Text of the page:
The Impact of Introducing Intraday Auctions on LSE
|Researchers:||Peter Gomber, Satchit Sagade, Stefan Scharnowski, Erik Theissen, Christian Westheide|
|Category:||Financial Intermediation, Financial Markets|
This project was part of the team project "Complex Markets: Regulation and Incentives in Secondary Market Design".
Topic & Objectives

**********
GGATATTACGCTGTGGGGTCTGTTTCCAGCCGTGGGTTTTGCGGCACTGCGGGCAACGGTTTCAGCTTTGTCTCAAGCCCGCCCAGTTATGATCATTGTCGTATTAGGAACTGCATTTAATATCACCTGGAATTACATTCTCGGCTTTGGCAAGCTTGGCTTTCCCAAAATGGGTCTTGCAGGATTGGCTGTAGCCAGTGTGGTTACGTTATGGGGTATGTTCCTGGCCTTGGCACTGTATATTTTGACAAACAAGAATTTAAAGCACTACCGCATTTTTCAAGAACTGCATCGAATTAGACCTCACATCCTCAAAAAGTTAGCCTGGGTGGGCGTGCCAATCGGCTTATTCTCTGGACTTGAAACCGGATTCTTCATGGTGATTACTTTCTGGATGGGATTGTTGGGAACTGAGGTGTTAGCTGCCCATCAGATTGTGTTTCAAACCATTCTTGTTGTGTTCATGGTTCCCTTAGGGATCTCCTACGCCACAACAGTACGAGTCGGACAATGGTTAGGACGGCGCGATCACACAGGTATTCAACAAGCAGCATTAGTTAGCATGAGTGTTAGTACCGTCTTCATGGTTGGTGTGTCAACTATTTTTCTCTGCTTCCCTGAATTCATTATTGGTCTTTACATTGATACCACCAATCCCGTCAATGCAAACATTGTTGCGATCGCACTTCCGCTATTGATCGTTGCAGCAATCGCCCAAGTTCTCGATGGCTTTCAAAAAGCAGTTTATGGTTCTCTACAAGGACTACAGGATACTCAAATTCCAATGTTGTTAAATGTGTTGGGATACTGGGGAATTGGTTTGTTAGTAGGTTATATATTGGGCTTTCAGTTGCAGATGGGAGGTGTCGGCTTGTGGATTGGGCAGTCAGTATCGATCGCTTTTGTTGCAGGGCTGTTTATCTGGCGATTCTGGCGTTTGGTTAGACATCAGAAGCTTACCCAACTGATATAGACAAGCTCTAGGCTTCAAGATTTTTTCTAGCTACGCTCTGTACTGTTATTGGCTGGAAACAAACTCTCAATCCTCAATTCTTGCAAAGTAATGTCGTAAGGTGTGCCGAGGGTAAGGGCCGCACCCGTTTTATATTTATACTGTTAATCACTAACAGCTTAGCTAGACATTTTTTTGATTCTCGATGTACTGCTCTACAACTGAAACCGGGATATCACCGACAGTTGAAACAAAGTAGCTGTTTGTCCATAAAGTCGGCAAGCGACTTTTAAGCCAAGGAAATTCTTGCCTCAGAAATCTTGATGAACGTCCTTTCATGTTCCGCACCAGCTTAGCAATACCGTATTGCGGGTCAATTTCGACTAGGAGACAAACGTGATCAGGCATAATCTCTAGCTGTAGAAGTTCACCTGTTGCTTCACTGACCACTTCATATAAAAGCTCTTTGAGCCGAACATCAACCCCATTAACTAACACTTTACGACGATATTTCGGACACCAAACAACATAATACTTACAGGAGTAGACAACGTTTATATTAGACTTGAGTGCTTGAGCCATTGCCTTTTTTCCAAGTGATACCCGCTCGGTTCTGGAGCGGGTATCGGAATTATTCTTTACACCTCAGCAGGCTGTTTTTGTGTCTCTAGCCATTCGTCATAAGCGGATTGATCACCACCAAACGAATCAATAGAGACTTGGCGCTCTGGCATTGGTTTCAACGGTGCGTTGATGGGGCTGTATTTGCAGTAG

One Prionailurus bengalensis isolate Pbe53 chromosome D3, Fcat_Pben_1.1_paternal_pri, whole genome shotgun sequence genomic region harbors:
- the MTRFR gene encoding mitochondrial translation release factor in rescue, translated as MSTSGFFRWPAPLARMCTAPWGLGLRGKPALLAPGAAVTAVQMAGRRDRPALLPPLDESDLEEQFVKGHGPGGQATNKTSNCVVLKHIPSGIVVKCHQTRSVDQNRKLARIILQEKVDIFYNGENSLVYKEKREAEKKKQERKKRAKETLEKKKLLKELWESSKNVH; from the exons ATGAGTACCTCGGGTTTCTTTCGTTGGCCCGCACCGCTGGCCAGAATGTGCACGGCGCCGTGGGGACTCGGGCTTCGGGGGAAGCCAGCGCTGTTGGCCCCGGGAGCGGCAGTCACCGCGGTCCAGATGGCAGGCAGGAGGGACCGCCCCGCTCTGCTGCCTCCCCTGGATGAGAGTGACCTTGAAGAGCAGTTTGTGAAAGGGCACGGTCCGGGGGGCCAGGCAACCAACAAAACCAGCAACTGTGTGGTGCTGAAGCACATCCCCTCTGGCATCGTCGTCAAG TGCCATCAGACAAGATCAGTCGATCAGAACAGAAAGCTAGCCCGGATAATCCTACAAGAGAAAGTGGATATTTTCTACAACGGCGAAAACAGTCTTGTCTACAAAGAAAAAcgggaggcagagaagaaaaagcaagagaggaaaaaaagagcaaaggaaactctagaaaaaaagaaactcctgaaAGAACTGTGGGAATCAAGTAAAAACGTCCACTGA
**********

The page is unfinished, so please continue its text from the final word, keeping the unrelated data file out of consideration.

The growing popularity of venues which are not pre-trade transparent has been a cause for concern for exchanges (due to loss of market share), as well as for regulators and policymakers (due to potentially adverse impact on the price discovery process). Existing literature on the trade-off between different venues has mainly focused on the trading in multiple continuous markets, or in continuous markets on the one hand, and dark markets such as the Over-the-counter market or dark pools on the other. However, trade-offs involving call auctions have rarely been examined in the literature. In March 2016, the London Stock Exchange (LSE) introduced an intraday call auction ”…as an alternative to ‘dark pools’ for the matching of larger sized orders.” We examined this event as a quasi-natural experiment to understand how market share changes, specifically from dark pools but also from other lit and dark venues, after the introduction of this auction.